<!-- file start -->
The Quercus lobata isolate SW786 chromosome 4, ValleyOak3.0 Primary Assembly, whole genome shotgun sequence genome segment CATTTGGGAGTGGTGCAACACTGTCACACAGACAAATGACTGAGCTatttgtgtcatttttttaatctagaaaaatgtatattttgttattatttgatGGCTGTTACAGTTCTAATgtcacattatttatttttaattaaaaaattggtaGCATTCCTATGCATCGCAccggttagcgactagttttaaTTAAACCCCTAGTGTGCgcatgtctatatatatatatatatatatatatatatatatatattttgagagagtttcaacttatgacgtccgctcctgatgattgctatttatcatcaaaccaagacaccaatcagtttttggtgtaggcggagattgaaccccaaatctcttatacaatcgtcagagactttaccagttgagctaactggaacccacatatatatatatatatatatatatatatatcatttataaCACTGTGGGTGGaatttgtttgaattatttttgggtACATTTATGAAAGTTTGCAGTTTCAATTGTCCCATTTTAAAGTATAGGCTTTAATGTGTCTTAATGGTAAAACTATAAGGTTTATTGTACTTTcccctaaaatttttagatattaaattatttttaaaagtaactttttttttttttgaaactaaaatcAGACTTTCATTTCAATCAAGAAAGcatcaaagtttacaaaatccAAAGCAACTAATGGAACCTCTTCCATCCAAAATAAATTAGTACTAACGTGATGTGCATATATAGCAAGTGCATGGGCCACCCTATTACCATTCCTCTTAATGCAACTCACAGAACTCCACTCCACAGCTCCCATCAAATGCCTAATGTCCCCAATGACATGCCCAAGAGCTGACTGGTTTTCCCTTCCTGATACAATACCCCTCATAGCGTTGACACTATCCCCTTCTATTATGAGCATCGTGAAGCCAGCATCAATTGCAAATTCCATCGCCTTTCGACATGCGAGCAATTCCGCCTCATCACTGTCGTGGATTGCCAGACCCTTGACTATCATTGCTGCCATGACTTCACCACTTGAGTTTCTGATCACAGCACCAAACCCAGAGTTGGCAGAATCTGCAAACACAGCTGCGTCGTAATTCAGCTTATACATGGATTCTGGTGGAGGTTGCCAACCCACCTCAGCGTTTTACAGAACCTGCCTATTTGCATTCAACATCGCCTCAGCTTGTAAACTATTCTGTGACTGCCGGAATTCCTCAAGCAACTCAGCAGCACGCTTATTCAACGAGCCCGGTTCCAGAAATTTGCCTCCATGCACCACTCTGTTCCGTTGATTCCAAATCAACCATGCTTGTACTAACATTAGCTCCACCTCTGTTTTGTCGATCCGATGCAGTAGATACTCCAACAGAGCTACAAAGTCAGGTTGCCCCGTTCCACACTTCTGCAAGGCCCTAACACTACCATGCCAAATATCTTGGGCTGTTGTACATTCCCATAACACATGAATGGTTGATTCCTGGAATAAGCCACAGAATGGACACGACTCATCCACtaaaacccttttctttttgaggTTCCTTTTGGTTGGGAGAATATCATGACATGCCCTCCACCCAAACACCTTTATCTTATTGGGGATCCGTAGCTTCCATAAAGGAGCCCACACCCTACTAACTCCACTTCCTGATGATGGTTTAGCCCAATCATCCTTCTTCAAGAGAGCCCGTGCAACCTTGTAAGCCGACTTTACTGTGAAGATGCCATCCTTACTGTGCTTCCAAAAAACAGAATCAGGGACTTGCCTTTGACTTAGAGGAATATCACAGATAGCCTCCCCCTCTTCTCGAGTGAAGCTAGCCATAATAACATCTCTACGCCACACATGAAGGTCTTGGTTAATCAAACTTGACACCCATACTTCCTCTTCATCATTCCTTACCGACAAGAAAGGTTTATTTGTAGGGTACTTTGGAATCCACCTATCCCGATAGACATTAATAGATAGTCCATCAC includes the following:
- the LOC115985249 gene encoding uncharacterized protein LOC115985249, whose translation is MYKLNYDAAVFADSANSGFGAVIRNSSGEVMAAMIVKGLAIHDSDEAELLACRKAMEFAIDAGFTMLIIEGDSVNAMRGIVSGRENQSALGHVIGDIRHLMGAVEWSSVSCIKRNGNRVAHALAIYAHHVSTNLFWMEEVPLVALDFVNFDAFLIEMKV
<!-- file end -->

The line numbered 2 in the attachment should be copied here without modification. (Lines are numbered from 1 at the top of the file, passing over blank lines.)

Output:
- the LOC115985249 gene encoding uncharacterized protein LOC115985249, whose translation is MYKLNYDAAVFADSANSGFGAVIRNSSGEVMAAMIVKGLAIHDSDEAELLACRKAMEFAIDAGFTMLIIEGDSVNAMRGIVSGRENQSALGHVIGDIRHLMGAVEWSSVSCIKRNGNRVAHALAIYAHHVSTNLFWMEEVPLVALDFVNFDAFLIEMKV